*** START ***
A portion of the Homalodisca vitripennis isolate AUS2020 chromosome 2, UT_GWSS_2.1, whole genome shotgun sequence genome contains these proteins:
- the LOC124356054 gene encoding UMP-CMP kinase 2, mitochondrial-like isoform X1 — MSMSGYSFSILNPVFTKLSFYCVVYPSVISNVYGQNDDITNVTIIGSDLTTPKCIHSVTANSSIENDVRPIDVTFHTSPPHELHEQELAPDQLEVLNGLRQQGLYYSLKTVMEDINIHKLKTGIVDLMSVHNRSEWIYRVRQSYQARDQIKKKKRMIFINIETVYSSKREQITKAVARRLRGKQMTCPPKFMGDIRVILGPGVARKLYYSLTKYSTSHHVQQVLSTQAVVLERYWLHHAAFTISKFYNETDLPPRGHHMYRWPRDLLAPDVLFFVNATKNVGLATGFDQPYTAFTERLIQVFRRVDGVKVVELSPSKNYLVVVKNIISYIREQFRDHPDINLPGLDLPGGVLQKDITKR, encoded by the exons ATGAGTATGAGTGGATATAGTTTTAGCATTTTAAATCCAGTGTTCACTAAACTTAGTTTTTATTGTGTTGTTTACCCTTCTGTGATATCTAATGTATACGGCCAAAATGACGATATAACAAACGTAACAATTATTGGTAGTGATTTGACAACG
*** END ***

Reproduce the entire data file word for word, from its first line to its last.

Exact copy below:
A portion of the Homalodisca vitripennis isolate AUS2020 chromosome 2, UT_GWSS_2.1, whole genome shotgun sequence genome contains these proteins:
- the LOC124356054 gene encoding UMP-CMP kinase 2, mitochondrial-like isoform X1 — MSMSGYSFSILNPVFTKLSFYCVVYPSVISNVYGQNDDITNVTIIGSDLTTPKCIHSVTANSSIENDVRPIDVTFHTSPPHELHEQELAPDQLEVLNGLRQQGLYYSLKTVMEDINIHKLKTGIVDLMSVHNRSEWIYRVRQSYQARDQIKKKKRMIFINIETVYSSKREQITKAVARRLRGKQMTCPPKFMGDIRVILGPGVARKLYYSLTKYSTSHHVQQVLSTQAVVLERYWLHHAAFTISKFYNETDLPPRGHHMYRWPRDLLAPDVLFFVNATKNVGLATGFDQPYTAFTERLIQVFRRVDGVKVVELSPSKNYLVVVKNIISYIREQFRDHPDINLPGLDLPGGVLQKDITKR, encoded by the exons ATGAGTATGAGTGGATATAGTTTTAGCATTTTAAATCCAGTGTTCACTAAACTTAGTTTTTATTGTGTTGTTTACCCTTCTGTGATATCTAATGTATACGGCCAAAATGACGATATAACAAACGTAACAATTATTGGTAGTGATTTGACAACG